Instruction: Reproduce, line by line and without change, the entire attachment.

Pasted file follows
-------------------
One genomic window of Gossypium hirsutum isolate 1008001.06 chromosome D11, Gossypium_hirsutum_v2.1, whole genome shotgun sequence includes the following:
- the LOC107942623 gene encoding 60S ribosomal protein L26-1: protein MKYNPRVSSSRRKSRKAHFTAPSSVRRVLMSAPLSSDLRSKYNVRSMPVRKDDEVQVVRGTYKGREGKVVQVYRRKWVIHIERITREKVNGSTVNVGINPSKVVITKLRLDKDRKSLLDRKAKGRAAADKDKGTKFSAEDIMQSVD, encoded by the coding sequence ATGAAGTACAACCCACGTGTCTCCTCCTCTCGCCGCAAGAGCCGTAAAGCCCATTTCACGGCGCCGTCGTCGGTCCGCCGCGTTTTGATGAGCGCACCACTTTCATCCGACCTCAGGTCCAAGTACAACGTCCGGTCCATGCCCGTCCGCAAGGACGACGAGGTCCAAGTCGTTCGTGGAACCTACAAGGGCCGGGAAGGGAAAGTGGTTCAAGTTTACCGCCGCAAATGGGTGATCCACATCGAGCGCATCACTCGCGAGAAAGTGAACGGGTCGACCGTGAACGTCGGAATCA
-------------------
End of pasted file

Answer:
One genomic window of Gossypium hirsutum isolate 1008001.06 chromosome D11, Gossypium_hirsutum_v2.1, whole genome shotgun sequence includes the following:
- the LOC107942623 gene encoding 60S ribosomal protein L26-1: protein MKYNPRVSSSRRKSRKAHFTAPSSVRRVLMSAPLSSDLRSKYNVRSMPVRKDDEVQVVRGTYKGREGKVVQVYRRKWVIHIERITREKVNGSTVNVGINPSKVVITKLRLDKDRKSLLDRKAKGRAAADKDKGTKFSAEDIMQSVD, encoded by the coding sequence ATGAAGTACAACCCACGTGTCTCCTCCTCTCGCCGCAAGAGCCGTAAAGCCCATTTCACGGCGCCGTCGTCGGTCCGCCGCGTTTTGATGAGCGCACCACTTTCATCCGACCTCAGGTCCAAGTACAACGTCCGGTCCATGCCCGTCCGCAAGGACGACGAGGTCCAAGTCGTTCGTGGAACCTACAAGGGCCGGGAAGGGAAAGTGGTTCAAGTTTACCGCCGCAAATGGGTGATCCACATCGAGCGCATCACTCGCGAGAAAGTGAACGGGTCGACCGTGAACGTCGGAATCA